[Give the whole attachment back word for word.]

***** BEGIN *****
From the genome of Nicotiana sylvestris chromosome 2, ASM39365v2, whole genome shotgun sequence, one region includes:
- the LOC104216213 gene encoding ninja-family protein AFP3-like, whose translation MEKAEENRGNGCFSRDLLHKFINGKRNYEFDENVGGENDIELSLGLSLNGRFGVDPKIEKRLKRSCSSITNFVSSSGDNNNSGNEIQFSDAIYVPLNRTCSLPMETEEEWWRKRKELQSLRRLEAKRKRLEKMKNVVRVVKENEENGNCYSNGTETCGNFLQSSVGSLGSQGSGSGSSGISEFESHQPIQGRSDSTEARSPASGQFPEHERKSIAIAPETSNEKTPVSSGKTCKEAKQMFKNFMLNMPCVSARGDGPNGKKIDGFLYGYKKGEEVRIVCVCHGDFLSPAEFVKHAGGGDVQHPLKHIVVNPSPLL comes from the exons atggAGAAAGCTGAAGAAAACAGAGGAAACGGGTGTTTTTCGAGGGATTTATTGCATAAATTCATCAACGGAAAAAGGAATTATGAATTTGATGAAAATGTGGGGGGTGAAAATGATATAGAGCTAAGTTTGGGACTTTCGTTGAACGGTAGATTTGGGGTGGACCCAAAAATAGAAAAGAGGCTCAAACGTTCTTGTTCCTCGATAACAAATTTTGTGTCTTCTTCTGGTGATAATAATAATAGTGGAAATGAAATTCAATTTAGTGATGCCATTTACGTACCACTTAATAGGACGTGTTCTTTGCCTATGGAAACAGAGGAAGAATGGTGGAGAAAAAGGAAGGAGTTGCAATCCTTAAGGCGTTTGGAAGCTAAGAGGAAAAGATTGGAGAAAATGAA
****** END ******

From the genome of Nicotiana sylvestris chromosome 2, ASM39365v2, whole genome shotgun sequence, one region includes:
- the LOC104216213 gene encoding ninja-family protein AFP3-like, whose translation MEKAEENRGNGCFSRDLLHKFINGKRNYEFDENVGGENDIELSLGLSLNGRFGVDPKIEKRLKRSCSSITNFVSSSGDNNNSGNEIQFSDAIYVPLNRTCSLPMETEEEWWRKRKELQSLRRLEAKRKRLEKMKNVVRVVKENEENGNCYSNGTETCGNFLQSSVGSLGSQGSGSGSSGISEFESHQPIQGRSDSTEARSPASGQFPEHERKSIAIAPETSNEKTPVSSGKTCKEAKQMFKNFMLNMPCVSARGDGPNGKKIDGFLYGYKKGEEVRIVCVCHGDFLSPAEFVKHAGGGDVQHPLKHIVVNPSPLL comes from the exons atggAGAAAGCTGAAGAAAACAGAGGAAACGGGTGTTTTTCGAGGGATTTATTGCATAAATTCATCAACGGAAAAAGGAATTATGAATTTGATGAAAATGTGGGGGGTGAAAATGATATAGAGCTAAGTTTGGGACTTTCGTTGAACGGTAGATTTGGGGTGGACCCAAAAATAGAAAAGAGGCTCAAACGTTCTTGTTCCTCGATAACAAATTTTGTGTCTTCTTCTGGTGATAATAATAATAGTGGAAATGAAATTCAATTTAGTGATGCCATTTACGTACCACTTAATAGGACGTGTTCTTTGCCTATGGAAACAGAGGAAGAATGGTGGAGAAAAAGGAAGGAGTTGCAATCCTTAAGGCGTTTGGAAGCTAAGAGGAAAAGATTGGAGAAAATGAA